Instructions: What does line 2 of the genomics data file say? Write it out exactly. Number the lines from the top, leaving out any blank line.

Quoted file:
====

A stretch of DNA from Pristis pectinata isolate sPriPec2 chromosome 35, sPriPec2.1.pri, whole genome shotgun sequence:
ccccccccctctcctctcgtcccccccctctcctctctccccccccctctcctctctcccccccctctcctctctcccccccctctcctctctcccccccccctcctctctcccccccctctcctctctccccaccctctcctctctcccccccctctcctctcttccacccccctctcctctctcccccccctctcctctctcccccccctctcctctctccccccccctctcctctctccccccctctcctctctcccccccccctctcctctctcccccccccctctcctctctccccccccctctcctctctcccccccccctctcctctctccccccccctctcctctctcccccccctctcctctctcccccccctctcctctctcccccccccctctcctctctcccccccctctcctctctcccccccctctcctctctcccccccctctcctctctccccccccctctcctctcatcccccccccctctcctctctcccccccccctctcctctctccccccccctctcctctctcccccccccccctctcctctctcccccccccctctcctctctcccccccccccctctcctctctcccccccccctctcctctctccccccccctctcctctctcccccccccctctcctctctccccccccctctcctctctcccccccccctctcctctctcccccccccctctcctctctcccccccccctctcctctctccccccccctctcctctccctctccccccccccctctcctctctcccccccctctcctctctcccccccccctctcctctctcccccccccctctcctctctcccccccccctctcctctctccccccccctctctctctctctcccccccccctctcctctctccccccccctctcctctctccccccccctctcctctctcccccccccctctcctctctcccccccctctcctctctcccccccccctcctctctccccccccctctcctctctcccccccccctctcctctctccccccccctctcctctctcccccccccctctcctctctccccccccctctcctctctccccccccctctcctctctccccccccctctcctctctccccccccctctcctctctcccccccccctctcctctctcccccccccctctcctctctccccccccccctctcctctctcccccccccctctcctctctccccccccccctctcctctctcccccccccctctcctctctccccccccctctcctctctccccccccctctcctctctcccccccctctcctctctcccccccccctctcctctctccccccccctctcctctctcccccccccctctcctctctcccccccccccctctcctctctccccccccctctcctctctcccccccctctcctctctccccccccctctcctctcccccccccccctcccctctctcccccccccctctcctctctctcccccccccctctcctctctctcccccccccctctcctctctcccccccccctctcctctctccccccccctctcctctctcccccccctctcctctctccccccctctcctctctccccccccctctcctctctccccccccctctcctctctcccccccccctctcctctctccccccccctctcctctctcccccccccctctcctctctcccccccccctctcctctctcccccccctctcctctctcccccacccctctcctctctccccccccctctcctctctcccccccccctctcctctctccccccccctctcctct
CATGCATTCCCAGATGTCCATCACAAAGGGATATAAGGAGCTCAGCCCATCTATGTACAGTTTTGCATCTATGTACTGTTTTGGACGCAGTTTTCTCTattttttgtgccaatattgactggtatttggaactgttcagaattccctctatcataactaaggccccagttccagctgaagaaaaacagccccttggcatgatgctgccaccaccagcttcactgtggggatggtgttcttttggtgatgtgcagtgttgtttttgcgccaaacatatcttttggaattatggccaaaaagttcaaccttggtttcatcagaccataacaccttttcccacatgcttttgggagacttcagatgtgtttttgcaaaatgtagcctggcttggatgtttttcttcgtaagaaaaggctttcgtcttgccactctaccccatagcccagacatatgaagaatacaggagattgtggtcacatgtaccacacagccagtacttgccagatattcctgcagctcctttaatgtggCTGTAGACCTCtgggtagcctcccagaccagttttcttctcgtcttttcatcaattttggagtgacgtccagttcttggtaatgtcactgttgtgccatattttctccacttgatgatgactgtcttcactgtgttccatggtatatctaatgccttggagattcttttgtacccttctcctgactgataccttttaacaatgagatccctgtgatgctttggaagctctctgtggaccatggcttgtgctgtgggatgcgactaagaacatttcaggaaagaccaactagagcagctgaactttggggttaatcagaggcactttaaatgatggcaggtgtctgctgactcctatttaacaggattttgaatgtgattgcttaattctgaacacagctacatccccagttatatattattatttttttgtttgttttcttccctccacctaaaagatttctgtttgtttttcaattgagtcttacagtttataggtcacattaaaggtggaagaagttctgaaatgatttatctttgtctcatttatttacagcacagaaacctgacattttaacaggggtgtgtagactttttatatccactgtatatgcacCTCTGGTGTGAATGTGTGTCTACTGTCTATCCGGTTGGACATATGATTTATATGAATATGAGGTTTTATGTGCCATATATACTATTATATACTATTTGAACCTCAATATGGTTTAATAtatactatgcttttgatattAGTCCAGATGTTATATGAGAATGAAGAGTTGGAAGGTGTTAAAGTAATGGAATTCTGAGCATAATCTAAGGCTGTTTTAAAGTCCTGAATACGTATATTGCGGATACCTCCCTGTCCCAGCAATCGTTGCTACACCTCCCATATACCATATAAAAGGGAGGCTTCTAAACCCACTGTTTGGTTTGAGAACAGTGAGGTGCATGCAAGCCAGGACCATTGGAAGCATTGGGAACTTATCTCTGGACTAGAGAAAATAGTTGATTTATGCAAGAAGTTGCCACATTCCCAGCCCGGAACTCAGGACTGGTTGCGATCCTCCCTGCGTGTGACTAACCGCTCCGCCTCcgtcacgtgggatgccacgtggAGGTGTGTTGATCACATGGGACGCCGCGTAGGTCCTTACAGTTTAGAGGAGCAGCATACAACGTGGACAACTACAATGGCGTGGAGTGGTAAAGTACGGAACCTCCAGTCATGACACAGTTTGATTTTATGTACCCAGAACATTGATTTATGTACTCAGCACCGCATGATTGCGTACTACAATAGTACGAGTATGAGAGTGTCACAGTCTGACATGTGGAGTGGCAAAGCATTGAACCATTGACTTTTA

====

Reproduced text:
ccccccccctctcctctcgtcccccccctctcctctctccccccccctctcctctctcccccccctctcctctctcccccccctctcctctctcccccccccctcctctctcccccccctctcctctctccccaccctctcctctctcccccccctctcctctcttccacccccctctcctctctcccccccctctcctctctcccccccctctcctctctccccccccctctcctctctccccccctctcctctctcccccccccctctcctctctcccccccccctctcctctctccccccccctctcctctctcccccccccctctcctctctccccccccctctcctctctcccccccctctcctctctcccccccctctcctctctcccccccccctctcctctctcccccccctctcctctctcccccccctctcctctctcccccccctctcctctctccccccccctctcctctcatcccccccccctctcctctctcccccccccctctcctctctccccccccctctcctctctcccccccccccctctcctctctcccccccccctctcctctctcccccccccccctctcctctctcccccccccctctcctctctccccccccctctcctctctcccccccccctctcctctctccccccccctctcctctctcccccccccctctcctctctcccccccccctctcctctctcccccccccctctcctctctccccccccctctcctctccctctccccccccccctctcctctctcccccccctctcctctctcccccccccctctcctctctcccccccccctctcctctctcccccccccctctcctctctccccccccctctctctctctctcccccccccctctcctctctccccccccctctcctctctccccccccctctcctctctcccccccccctctcctctctcccccccctctcctctctcccccccccctcctctctccccccccctctcctctctcccccccccctctcctctctccccccccctctcctctctcccccccccctctcctctctccccccccctctcctctctccccccccctctcctctctccccccccctctcctctctccccccccctctcctctctcccccccccctctcctctctcccccccccctctcctctctccccccccccctctcctctctcccccccccctctcctctctccccccccccctctcctctctcccccccccctctcctctctccccccccctctcctctctccccccccctctcctctctcccccccctctcctctctcccccccccctctcctctctccccccccctctcctctctcccccccccctctcctctctcccccccccccctctcctctctccccccccctctcctctctcccccccctctcctctctccccccccctctcctctcccccccccccctcccctctctcccccccccctctcctctctctcccccccccctctcctctctctcccccccccctctcctctctcccccccccctctcctctctccccccccctctcctctctcccccccctctcctctctccccccctctcctctctccccccccctctcctctctccccccccctctcctctctcccccccccctctcctctctccccccccctctcctctctcccccccccctctcctctctcccccccccctctcctctctcccccccctctcctctctcccccacccctctcctctctccccccccctctcctctctcccccccccctctcctctctccccccccctctcctct